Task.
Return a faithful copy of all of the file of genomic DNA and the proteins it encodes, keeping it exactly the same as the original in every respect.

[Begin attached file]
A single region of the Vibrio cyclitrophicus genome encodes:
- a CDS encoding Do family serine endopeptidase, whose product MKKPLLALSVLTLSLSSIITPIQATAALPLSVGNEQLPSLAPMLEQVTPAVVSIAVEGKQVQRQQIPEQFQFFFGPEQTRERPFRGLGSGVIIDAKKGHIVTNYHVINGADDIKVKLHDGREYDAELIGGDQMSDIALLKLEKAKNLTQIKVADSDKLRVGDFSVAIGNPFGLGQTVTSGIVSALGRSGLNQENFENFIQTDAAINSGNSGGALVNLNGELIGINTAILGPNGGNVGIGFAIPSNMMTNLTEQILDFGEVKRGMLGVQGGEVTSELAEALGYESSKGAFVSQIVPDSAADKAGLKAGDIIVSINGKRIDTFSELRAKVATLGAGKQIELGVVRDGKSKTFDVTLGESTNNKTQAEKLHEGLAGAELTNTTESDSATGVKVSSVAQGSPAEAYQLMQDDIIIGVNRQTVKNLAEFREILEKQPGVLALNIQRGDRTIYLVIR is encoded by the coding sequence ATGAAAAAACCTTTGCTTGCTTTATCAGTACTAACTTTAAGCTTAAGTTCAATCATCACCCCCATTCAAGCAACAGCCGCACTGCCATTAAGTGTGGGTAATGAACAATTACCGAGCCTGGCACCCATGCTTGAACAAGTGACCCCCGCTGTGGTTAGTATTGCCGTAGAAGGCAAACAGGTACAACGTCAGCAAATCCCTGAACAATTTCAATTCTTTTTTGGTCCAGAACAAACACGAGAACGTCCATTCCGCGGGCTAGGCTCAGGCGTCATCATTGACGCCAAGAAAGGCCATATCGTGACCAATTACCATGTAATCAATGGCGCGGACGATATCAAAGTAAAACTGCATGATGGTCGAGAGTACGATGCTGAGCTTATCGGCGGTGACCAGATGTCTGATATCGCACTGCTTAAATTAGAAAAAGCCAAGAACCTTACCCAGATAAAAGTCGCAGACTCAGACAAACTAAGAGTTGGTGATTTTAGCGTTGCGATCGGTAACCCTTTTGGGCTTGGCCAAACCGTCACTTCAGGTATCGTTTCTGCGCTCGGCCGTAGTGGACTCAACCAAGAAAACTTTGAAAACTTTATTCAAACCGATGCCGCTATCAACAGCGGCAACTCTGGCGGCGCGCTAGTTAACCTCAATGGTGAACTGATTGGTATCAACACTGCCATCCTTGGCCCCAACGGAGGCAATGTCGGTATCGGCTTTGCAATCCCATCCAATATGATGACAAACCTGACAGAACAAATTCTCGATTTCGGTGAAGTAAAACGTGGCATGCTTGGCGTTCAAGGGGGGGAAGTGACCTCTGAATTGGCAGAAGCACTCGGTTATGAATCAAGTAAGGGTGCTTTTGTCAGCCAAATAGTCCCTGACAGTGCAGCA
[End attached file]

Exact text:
A single region of the Vibrio cyclitrophicus genome encodes:
- a CDS encoding Do family serine endopeptidase, whose product MKKPLLALSVLTLSLSSIITPIQATAALPLSVGNEQLPSLAPMLEQVTPAVVSIAVEGKQVQRQQIPEQFQFFFGPEQTRERPFRGLGSGVIIDAKKGHIVTNYHVINGADDIKVKLHDGREYDAELIGGDQMSDIALLKLEKAKNLTQIKVADSDKLRVGDFSVAIGNPFGLGQTVTSGIVSALGRSGLNQENFENFIQTDAAINSGNSGGALVNLNGELIGINTAILGPNGGNVGIGFAIPSNMMTNLTEQILDFGEVKRGMLGVQGGEVTSELAEALGYESSKGAFVSQIVPDSAADKAGLKAGDIIVSINGKRIDTFSELRAKVATLGAGKQIELGVVRDGKSKTFDVTLGESTNNKTQAEKLHEGLAGAELTNTTESDSATGVKVSSVAQGSPAEAYQLMQDDIIIGVNRQTVKNLAEFREILEKQPGVLALNIQRGDRTIYLVIR is encoded by the coding sequence ATGAAAAAACCTTTGCTTGCTTTATCAGTACTAACTTTAAGCTTAAGTTCAATCATCACCCCCATTCAAGCAACAGCCGCACTGCCATTAAGTGTGGGTAATGAACAATTACCGAGCCTGGCACCCATGCTTGAACAAGTGACCCCCGCTGTGGTTAGTATTGCCGTAGAAGGCAAACAGGTACAACGTCAGCAAATCCCTGAACAATTTCAATTCTTTTTTGGTCCAGAACAAACACGAGAACGTCCATTCCGCGGGCTAGGCTCAGGCGTCATCATTGACGCCAAGAAAGGCCATATCGTGACCAATTACCATGTAATCAATGGCGCGGACGATATCAAAGTAAAACTGCATGATGGTCGAGAGTACGATGCTGAGCTTATCGGCGGTGACCAGATGTCTGATATCGCACTGCTTAAATTAGAAAAAGCCAAGAACCTTACCCAGATAAAAGTCGCAGACTCAGACAAACTAAGAGTTGGTGATTTTAGCGTTGCGATCGGTAACCCTTTTGGGCTTGGCCAAACCGTCACTTCAGGTATCGTTTCTGCGCTCGGCCGTAGTGGACTCAACCAAGAAAACTTTGAAAACTTTATTCAAACCGATGCCGCTATCAACAGCGGCAACTCTGGCGGCGCGCTAGTTAACCTCAATGGTGAACTGATTGGTATCAACACTGCCATCCTTGGCCCCAACGGAGGCAATGTCGGTATCGGCTTTGCAATCCCATCCAATATGATGACAAACCTGACAGAACAAATTCTCGATTTCGGTGAAGTAAAACGTGGCATGCTTGGCGTTCAAGGGGGGGAAGTGACCTCTGAATTGGCAGAAGCACTCGGTTATGAATCAAGTAAGGGTGCTTTTGTCAGCCAAATAGTCCCTGACAGTGCAGCA